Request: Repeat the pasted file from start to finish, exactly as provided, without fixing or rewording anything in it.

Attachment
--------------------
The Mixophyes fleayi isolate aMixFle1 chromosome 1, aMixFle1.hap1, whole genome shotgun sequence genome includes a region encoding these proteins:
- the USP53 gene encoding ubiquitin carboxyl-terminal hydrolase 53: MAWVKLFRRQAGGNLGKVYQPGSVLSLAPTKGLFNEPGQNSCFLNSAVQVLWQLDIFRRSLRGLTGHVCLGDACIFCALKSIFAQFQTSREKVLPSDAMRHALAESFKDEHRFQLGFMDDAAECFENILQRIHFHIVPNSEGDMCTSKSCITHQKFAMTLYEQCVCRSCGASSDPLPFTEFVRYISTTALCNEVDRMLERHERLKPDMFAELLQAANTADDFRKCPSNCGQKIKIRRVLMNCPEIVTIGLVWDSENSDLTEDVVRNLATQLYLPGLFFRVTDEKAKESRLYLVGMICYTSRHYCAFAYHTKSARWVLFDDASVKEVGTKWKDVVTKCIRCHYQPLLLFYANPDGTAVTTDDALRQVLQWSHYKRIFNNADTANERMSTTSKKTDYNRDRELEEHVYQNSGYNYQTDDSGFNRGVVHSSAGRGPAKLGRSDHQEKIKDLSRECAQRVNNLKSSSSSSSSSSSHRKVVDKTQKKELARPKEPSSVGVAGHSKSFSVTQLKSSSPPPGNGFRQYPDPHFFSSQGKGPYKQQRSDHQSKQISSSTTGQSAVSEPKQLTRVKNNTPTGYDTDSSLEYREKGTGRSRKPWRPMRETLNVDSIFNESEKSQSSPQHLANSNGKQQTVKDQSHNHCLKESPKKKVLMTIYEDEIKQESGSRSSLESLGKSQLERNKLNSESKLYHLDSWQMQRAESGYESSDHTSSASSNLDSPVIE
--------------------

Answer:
The Mixophyes fleayi isolate aMixFle1 chromosome 1, aMixFle1.hap1, whole genome shotgun sequence genome includes a region encoding these proteins:
- the USP53 gene encoding ubiquitin carboxyl-terminal hydrolase 53: MAWVKLFRRQAGGNLGKVYQPGSVLSLAPTKGLFNEPGQNSCFLNSAVQVLWQLDIFRRSLRGLTGHVCLGDACIFCALKSIFAQFQTSREKVLPSDAMRHALAESFKDEHRFQLGFMDDAAECFENILQRIHFHIVPNSEGDMCTSKSCITHQKFAMTLYEQCVCRSCGASSDPLPFTEFVRYISTTALCNEVDRMLERHERLKPDMFAELLQAANTADDFRKCPSNCGQKIKIRRVLMNCPEIVTIGLVWDSENSDLTEDVVRNLATQLYLPGLFFRVTDEKAKESRLYLVGMICYTSRHYCAFAYHTKSARWVLFDDASVKEVGTKWKDVVTKCIRCHYQPLLLFYANPDGTAVTTDDALRQVLQWSHYKRIFNNADTANERMSTTSKKTDYNRDRELEEHVYQNSGYNYQTDDSGFNRGVVHSSAGRGPAKLGRSDHQEKIKDLSRECAQRVNNLKSSSSSSSSSSSHRKVVDKTQKKELARPKEPSSVGVAGHSKSFSVTQLKSSSPPPGNGFRQYPDPHFFSSQGKGPYKQQRSDHQSKQISSSTTGQSAVSEPKQLTRVKNNTPTGYDTDSSLEYREKGTGRSRKPWRPMRETLNVDSIFNESEKSQSSPQHLANSNGKQQTVKDQSHNHCLKESPKKKVLMTIYEDEIKQESGSRSSLESLGKSQLERNKLNSESKLYHLDSWQMQRAESGYESSDHTSSASSNLDSPVIE